• Indianhead Point stands tall along the Pictured Rocks. Photo copyright Craig Blacklock

    Pictured Rocks

    National Lakeshore Michigan

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  • Grand Sable Dunes temporary closure to all public entry for visitor safety

    Grand Sable Dunes are rapidly eroding into Sable Creek and Lake Superior. The area from the Ghost Forest Trail north to Lake Superior then along the shoreline to the west side of Sable Creek is temporarily closed. Follow closure signs for your safety. More »

Shuttle Service

Shuttle service within Pictured Rocks National Lakeshore is provided by:

Altran (Alger County Transit) - first item below
Pictured Rocks Shuttle Service - second item below

Information is subject to change. Please visit the transportation provider's website for the most up-to-date schedule and cost.

Please call the Interagency Visitor Center at 906-387-3700 with your questions about backpacking, or research this website.

It is recommended that you use the transportation service at the beginning of your trip and hike to your vehicle.


Alger County Transit - ALTRAN
530 East Munising Avenue, P.O. Box 69
Munising, MI 49862

Altran's reservation page

Altran runs seven days a week. Please refer to their website for the schedule and special run information.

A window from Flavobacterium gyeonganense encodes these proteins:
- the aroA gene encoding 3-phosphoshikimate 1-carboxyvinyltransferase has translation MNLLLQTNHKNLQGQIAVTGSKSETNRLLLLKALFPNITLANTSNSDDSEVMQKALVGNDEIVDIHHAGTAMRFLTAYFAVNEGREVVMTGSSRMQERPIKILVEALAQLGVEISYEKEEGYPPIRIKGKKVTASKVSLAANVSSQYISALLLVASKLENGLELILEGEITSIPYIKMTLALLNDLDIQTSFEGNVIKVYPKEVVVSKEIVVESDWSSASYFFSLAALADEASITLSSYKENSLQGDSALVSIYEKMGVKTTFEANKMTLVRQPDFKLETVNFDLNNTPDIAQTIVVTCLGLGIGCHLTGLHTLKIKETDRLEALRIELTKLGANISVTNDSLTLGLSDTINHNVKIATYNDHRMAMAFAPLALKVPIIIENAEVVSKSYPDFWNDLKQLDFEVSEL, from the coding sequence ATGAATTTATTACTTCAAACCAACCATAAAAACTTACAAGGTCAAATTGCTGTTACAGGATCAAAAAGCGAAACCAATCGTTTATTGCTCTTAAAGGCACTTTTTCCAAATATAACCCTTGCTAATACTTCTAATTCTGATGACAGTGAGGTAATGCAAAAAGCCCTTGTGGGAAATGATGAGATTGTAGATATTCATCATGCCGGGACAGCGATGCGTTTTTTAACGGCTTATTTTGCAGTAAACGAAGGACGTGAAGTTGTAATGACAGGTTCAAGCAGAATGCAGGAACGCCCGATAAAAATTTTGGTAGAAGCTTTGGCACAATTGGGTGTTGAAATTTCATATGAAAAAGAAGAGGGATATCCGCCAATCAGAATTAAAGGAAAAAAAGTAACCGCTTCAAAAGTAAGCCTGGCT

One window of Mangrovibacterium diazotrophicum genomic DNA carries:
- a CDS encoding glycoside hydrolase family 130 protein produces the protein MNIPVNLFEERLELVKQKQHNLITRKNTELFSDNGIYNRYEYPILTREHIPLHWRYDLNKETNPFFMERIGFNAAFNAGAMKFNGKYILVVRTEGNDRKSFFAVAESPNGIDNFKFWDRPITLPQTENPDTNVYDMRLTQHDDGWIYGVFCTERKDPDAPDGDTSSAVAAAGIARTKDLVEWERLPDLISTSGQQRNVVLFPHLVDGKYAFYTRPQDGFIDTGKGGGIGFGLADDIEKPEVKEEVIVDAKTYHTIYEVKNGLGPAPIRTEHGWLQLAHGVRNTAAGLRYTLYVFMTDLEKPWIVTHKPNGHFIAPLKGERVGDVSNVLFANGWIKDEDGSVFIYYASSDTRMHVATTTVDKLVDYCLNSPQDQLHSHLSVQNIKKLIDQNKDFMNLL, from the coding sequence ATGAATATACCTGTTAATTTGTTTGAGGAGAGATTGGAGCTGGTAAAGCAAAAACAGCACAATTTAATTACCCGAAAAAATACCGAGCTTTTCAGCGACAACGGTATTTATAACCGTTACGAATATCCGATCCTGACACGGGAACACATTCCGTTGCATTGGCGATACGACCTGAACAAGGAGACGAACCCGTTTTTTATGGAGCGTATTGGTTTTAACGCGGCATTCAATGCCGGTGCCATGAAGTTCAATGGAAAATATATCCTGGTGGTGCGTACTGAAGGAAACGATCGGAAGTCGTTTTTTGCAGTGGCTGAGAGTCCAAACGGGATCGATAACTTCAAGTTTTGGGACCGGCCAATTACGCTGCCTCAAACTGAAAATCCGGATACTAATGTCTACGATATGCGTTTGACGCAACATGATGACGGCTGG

Altran transportation services require advance pre-paid reservations. Checks are accepted as well as Paypal. If Altran does not have reservations, the bus does not make the run.

When making a reservation, please indicate your pick-up date, time, and location; your drop-off location; and the number in your party.

The Altran bus travels east towards Grand Marais on Alger County Road H-58, with the return trip traveling west on H-58 to Munising.


Pictured Rocks Shuttle Service operates under a Commercial Use Authorization within Pictured Rocks National Lakeshore.

For more information about this shuttle service, please visit http://trailspotters.net/about/picturedrocks/


Did You Know?

Bear claw scars on the smooth bark of an American beech tree.

Bear claw marks can be seen on the trunks of American beech trees because the bark is so smooth. Bears climb trees for safety and to eat beech nuts. The non-native beech bark disease is sweeping through Pictured Rocks National Lakeshore, killing many beech trees. Trees scarred with bear claw marks will be harder to find. More...